Money Shower 2.0 Coming In As The US Approaches Hyperinflation and many other sites have been warning, for a long time, that once the money printing starts, it is very unlikely that it is going to stop. This is what makes the recent COVID-19 round of stimulus printing so fascinating, because the fact is that once the government starts printing money, she is not going to stop because she cannot lest the economy stop, and this will continue even if it means that the money printing until the value of the money itself becomes worth the paper that it is printed upon, which is nothing.

The recent passage of the Families First Coronavirus Response Act was the largest single expense in American history, totaling almost 40% of the total 2019 federal budget. Noe the Trump administration is preparing to spend another equivalent amount of money with a second COVID-19 stimulus bill for the public, according to Business Insider, and the bill advances in Congress.

As expanded unemployment benefits are set to expire amid a new increase in jobless claims, lawmakers appear to be nearing consensus with the White House about how to further aid the United States’ ailing economy.

In an interview with CNBC on Thursday morning, Treasury Secretary Steven Mnuchin said a Republican bill would extend a reduced level of federal unemployment income and include a second round of $1,200 direct payments very similar to those sent four months ago.

President Donald Trump, who has pushed a payroll-tax cut in recent months despite little support from his own party, “wants to get money into people’s pockets now, because we need to reopen the economy,” Mnuchin said.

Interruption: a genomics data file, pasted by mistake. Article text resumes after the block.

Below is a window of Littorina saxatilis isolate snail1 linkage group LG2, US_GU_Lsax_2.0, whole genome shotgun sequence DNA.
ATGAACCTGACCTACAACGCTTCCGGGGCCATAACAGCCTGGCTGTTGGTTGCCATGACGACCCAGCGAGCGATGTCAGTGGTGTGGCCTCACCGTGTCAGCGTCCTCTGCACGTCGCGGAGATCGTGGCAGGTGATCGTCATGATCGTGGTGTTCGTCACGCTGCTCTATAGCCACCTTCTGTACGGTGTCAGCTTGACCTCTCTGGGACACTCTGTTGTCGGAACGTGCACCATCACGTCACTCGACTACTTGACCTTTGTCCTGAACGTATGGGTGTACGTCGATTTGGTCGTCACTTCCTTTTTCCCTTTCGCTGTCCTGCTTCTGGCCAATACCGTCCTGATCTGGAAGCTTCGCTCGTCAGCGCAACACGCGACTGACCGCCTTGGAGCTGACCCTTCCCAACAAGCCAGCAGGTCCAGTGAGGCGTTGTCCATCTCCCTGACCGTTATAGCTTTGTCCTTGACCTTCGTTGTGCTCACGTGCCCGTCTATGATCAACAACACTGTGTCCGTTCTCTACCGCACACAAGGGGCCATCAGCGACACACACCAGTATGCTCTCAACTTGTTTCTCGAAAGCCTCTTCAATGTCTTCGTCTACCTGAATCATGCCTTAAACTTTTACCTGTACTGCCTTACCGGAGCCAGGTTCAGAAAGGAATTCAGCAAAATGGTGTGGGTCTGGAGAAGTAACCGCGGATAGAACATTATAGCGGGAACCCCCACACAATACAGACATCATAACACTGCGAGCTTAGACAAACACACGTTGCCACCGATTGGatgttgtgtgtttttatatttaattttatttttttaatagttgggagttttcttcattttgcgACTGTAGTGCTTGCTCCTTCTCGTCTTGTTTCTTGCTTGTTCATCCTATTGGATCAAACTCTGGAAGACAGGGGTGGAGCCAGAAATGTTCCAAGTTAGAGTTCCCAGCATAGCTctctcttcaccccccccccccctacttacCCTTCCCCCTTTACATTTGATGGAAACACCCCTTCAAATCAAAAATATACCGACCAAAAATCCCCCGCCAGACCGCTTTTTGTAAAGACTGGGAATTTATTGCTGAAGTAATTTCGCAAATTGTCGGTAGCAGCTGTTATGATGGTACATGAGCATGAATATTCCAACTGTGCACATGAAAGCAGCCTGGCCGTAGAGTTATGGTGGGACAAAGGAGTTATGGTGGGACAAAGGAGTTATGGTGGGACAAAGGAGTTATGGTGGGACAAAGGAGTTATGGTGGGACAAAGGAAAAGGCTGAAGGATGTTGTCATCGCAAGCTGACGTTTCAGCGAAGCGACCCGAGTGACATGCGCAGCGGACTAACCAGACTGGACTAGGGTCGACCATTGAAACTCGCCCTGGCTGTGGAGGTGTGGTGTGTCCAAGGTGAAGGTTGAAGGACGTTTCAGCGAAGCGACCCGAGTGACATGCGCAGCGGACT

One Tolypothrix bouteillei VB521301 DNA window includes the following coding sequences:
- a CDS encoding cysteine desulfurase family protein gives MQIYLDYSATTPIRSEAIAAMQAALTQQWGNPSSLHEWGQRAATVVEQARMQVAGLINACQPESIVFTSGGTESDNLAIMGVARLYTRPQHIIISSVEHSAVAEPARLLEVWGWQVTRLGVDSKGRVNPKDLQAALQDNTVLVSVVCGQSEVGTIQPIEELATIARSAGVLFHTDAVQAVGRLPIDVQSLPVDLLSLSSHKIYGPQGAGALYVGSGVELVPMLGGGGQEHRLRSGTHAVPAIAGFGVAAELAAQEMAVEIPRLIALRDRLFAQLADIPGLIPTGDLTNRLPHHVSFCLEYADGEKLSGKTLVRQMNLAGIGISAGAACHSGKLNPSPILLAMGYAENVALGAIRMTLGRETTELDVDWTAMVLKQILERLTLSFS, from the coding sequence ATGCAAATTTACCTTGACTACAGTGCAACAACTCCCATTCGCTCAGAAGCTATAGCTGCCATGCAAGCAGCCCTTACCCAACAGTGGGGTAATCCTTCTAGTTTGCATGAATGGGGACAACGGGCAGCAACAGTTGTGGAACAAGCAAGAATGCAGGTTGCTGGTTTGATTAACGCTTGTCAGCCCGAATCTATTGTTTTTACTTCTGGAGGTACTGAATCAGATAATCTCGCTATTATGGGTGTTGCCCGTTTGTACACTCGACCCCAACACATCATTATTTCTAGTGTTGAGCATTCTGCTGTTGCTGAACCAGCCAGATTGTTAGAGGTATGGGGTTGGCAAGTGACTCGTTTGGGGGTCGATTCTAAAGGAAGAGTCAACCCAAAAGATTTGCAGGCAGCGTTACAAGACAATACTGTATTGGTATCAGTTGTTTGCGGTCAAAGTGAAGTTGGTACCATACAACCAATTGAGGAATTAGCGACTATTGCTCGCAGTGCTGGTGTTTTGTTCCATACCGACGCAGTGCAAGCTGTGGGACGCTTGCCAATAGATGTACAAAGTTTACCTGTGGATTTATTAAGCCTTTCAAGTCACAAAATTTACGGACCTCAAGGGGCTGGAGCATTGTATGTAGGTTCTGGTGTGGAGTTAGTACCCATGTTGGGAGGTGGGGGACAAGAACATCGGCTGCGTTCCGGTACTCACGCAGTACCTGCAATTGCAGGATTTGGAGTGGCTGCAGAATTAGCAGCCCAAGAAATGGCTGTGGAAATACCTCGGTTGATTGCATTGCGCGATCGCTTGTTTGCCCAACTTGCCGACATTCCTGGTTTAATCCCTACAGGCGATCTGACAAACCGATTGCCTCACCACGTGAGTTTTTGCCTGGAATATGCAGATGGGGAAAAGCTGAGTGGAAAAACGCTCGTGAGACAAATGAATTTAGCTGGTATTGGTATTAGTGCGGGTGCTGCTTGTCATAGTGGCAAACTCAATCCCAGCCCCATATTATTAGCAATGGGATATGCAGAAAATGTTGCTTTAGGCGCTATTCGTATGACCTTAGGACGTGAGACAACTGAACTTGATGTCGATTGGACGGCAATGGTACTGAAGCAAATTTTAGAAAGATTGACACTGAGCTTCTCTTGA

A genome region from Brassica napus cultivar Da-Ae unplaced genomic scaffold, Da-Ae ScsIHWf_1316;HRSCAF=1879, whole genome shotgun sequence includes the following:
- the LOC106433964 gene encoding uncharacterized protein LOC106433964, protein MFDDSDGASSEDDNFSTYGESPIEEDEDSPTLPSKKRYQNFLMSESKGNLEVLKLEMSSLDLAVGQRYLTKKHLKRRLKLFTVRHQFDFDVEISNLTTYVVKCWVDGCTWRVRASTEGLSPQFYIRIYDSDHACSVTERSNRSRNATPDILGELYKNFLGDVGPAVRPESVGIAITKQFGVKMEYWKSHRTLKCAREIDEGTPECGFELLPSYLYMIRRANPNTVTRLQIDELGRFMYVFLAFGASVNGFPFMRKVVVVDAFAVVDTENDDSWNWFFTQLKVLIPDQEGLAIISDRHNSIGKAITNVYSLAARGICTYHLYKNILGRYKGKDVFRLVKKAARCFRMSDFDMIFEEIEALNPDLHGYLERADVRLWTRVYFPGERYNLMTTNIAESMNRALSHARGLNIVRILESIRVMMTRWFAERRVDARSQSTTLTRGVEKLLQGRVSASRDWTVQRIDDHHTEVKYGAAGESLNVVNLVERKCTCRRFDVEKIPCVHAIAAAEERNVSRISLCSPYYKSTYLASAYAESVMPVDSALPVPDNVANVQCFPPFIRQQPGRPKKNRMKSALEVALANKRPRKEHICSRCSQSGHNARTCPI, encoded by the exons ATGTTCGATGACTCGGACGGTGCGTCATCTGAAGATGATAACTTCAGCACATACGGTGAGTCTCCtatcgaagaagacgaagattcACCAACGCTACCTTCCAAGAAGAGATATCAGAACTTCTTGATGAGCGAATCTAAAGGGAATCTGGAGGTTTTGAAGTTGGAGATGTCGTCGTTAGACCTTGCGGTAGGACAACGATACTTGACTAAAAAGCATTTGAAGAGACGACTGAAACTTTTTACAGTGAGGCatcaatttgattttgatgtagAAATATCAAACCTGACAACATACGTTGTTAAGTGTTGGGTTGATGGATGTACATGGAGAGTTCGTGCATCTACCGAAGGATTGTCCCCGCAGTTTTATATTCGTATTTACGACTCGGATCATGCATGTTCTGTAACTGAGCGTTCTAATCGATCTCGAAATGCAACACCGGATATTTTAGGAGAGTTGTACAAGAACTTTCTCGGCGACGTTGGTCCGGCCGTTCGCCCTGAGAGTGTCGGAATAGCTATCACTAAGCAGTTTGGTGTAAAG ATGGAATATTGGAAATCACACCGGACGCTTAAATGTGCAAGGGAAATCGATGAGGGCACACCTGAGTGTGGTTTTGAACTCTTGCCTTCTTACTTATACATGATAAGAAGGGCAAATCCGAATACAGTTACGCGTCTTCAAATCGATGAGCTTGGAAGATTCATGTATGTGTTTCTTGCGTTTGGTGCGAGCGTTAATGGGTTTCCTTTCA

“The president’s preference,” he added, “is to make sure that we send out direct payments quickly.”

Senate Majority Leader Mitch McConnell had said that any direct payment should be narrowly focused on Americans with lower incomes — specifically, he targeted a $40,000 income ceiling.

Congressional Republicans have decried a $600 weekly unemployment bonus, which is set to expire at the end of the month as the pandemic rages in the United States. About 70,000 new coronavirus cases were reported on Wednesday, with the death toll reaching over 142,000.

Democrats sought to continue the full $600 unemployment bonus beyond July 31, as well as extend the stimulus payments to more people than included in the first round, like students and adult dependents.

There’s ample evidence that the expanded unemployment payments coupled with the stimulus payments helped consumer spending rebound earlier this year despite record unemployment. Research has found that the government aid helped to keep about 12 million Americans out of poverty. (source


Congress is not going to do anything to stop this because it does not matter at this point. They have given money to major corporations and themselves for years, so now that the public has finally figured this out and wants it, and since all politicians want to be re-elected, why should they stop now?

Understand very clearly that the country is heading for hyperinflation. Now I am not saying just “spend money,” but saving this or other monies long-term is a very bad idea since the more a currency is printed, no matter what it is, the more its value decreases. This is a simple fact of economics.

Politicians will likely hyperinflate the dollar before they allow a natural deflation, and given the massive debt load that the US is carrying, it is very likely that, Alan Greenspan has said before, the government will simply print money to fund her obligations even if it completely destroys the life savings of the common man. It is one of the biggest wealth transfers in history and is a horrible form of stealing, but at this current point, it is not going to be stopped because of policy reasons. The only real way to stop it at this point is to force the process to continue so that the currency does collapse and after collapsing, it can be rebuilt by most likely issuing a new dollar and buying back into the old currency at a discounted percentage of the previous value prior to massive inflation driven by printing.

The wisest move at the current time is to spend what money one has on preparations for surviving the next ten to fifteen years, which are going to see a lot of social turbulence and instability. Savings works well under normal conditions, but these are extreme times, and extreme times call for not necessarily extreme, but creative solutions to see a way forward.

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